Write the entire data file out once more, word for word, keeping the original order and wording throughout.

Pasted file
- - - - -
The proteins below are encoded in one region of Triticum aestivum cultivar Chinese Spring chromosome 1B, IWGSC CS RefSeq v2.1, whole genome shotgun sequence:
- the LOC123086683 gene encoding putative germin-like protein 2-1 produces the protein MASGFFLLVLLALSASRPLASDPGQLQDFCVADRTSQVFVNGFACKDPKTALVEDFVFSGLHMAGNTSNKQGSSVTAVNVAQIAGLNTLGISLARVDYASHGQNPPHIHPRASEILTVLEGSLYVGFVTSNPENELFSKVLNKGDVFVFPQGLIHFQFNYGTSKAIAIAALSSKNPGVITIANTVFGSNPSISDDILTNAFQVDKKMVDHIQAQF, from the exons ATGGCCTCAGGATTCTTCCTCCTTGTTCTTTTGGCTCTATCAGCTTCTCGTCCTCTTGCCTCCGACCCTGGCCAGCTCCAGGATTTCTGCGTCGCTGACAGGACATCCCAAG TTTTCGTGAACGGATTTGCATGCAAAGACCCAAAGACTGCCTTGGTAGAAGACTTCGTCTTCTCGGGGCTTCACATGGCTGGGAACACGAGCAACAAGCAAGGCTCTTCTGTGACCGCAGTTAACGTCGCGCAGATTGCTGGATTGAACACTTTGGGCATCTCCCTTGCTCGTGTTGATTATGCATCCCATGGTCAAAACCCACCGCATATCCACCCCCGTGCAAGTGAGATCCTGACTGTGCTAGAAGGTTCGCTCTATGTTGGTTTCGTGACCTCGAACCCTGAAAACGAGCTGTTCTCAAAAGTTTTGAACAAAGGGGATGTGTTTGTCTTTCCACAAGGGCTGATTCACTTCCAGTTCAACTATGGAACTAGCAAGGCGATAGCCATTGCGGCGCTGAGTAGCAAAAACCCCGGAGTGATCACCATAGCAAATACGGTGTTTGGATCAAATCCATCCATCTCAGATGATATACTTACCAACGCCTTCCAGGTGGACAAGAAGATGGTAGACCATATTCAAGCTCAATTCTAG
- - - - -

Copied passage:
The proteins below are encoded in one region of Triticum aestivum cultivar Chinese Spring chromosome 1B, IWGSC CS RefSeq v2.1, whole genome shotgun sequence:
- the LOC123086683 gene encoding putative germin-like protein 2-1 produces the protein MASGFFLLVLLALSASRPLASDPGQLQDFCVADRTSQVFVNGFACKDPKTALVEDFVFSGLHMAGNTSNKQGSSVTAVNVAQIAGLNTLGISLARVDYASHGQNPPHIHPRASEILTVLEGSLYVGFVTSNPENELFSKVLNKGDVFVFPQGLIHFQFNYGTSKAIAIAALSSKNPGVITIANTVFGSNPSISDDILTNAFQVDKKMVDHIQAQF, from the exons ATGGCCTCAGGATTCTTCCTCCTTGTTCTTTTGGCTCTATCAGCTTCTCGTCCTCTTGCCTCCGACCCTGGCCAGCTCCAGGATTTCTGCGTCGCTGACAGGACATCCCAAG TTTTCGTGAACGGATTTGCATGCAAAGACCCAAAGACTGCCTTGGTAGAAGACTTCGTCTTCTCGGGGCTTCACATGGCTGGGAACACGAGCAACAAGCAAGGCTCTTCTGTGACCGCAGTTAACGTCGCGCAGATTGCTGGATTGAACACTTTGGGCATCTCCCTTGCTCGTGTTGATTATGCATCCCATGGTCAAAACCCACCGCATATCCACCCCCGTGCAAGTGAGATCCTGACTGTGCTAGAAGGTTCGCTCTATGTTGGTTTCGTGACCTCGAACCCTGAAAACGAGCTGTTCTCAAAAGTTTTGAACAAAGGGGATGTGTTTGTCTTTCCACAAGGGCTGATTCACTTCCAGTTCAACTATGGAACTAGCAAGGCGATAGCCATTGCGGCGCTGAGTAGCAAAAACCCCGGAGTGATCACCATAGCAAATACGGTGTTTGGATCAAATCCATCCATCTCAGATGATATACTTACCAACGCCTTCCAGGTGGACAAGAAGATGGTAGACCATATTCAAGCTCAATTCTAG